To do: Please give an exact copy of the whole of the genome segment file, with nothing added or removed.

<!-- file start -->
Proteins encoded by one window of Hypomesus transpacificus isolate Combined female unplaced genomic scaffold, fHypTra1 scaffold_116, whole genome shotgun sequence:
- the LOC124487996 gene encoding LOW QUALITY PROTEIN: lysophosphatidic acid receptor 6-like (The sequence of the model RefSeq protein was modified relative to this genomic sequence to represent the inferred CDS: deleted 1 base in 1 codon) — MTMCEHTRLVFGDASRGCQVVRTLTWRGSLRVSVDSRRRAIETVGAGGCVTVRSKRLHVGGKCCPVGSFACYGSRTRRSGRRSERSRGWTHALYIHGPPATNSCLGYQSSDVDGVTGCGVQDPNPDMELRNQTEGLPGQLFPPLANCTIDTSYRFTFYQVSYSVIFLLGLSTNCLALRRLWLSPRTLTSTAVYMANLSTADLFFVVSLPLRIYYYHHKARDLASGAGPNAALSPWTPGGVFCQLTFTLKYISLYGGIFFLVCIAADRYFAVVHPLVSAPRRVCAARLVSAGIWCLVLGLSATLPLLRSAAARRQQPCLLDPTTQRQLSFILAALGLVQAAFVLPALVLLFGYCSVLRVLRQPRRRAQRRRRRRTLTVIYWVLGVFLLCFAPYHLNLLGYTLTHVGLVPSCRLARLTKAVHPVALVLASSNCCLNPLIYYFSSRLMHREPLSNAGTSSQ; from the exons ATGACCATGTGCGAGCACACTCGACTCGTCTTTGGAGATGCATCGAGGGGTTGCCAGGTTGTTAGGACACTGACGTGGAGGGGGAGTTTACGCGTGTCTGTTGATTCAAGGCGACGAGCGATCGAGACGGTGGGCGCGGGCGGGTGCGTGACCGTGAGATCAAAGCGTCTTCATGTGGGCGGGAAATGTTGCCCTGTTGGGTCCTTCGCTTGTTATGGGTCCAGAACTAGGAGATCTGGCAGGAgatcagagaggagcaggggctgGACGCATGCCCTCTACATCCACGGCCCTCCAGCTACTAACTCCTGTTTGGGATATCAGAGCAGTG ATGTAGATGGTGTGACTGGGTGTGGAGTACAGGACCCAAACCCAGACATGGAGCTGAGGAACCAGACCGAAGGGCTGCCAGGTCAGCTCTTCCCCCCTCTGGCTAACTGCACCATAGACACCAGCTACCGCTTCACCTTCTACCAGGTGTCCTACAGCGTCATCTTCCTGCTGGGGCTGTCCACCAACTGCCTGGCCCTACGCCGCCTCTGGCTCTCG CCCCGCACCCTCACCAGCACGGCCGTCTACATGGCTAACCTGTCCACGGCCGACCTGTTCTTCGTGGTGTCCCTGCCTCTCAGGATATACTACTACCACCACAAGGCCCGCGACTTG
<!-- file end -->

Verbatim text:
Proteins encoded by one window of Hypomesus transpacificus isolate Combined female unplaced genomic scaffold, fHypTra1 scaffold_116, whole genome shotgun sequence:
- the LOC124487996 gene encoding LOW QUALITY PROTEIN: lysophosphatidic acid receptor 6-like (The sequence of the model RefSeq protein was modified relative to this genomic sequence to represent the inferred CDS: deleted 1 base in 1 codon) — MTMCEHTRLVFGDASRGCQVVRTLTWRGSLRVSVDSRRRAIETVGAGGCVTVRSKRLHVGGKCCPVGSFACYGSRTRRSGRRSERSRGWTHALYIHGPPATNSCLGYQSSDVDGVTGCGVQDPNPDMELRNQTEGLPGQLFPPLANCTIDTSYRFTFYQVSYSVIFLLGLSTNCLALRRLWLSPRTLTSTAVYMANLSTADLFFVVSLPLRIYYYHHKARDLASGAGPNAALSPWTPGGVFCQLTFTLKYISLYGGIFFLVCIAADRYFAVVHPLVSAPRRVCAARLVSAGIWCLVLGLSATLPLLRSAAARRQQPCLLDPTTQRQLSFILAALGLVQAAFVLPALVLLFGYCSVLRVLRQPRRRAQRRRRRRTLTVIYWVLGVFLLCFAPYHLNLLGYTLTHVGLVPSCRLARLTKAVHPVALVLASSNCCLNPLIYYFSSRLMHREPLSNAGTSSQ; from the exons ATGACCATGTGCGAGCACACTCGACTCGTCTTTGGAGATGCATCGAGGGGTTGCCAGGTTGTTAGGACACTGACGTGGAGGGGGAGTTTACGCGTGTCTGTTGATTCAAGGCGACGAGCGATCGAGACGGTGGGCGCGGGCGGGTGCGTGACCGTGAGATCAAAGCGTCTTCATGTGGGCGGGAAATGTTGCCCTGTTGGGTCCTTCGCTTGTTATGGGTCCAGAACTAGGAGATCTGGCAGGAgatcagagaggagcaggggctgGACGCATGCCCTCTACATCCACGGCCCTCCAGCTACTAACTCCTGTTTGGGATATCAGAGCAGTG ATGTAGATGGTGTGACTGGGTGTGGAGTACAGGACCCAAACCCAGACATGGAGCTGAGGAACCAGACCGAAGGGCTGCCAGGTCAGCTCTTCCCCCCTCTGGCTAACTGCACCATAGACACCAGCTACCGCTTCACCTTCTACCAGGTGTCCTACAGCGTCATCTTCCTGCTGGGGCTGTCCACCAACTGCCTGGCCCTACGCCGCCTCTGGCTCTCG CCCCGCACCCTCACCAGCACGGCCGTCTACATGGCTAACCTGTCCACGGCCGACCTGTTCTTCGTGGTGTCCCTGCCTCTCAGGATATACTACTACCACCACAAGGCCCGCGACTTG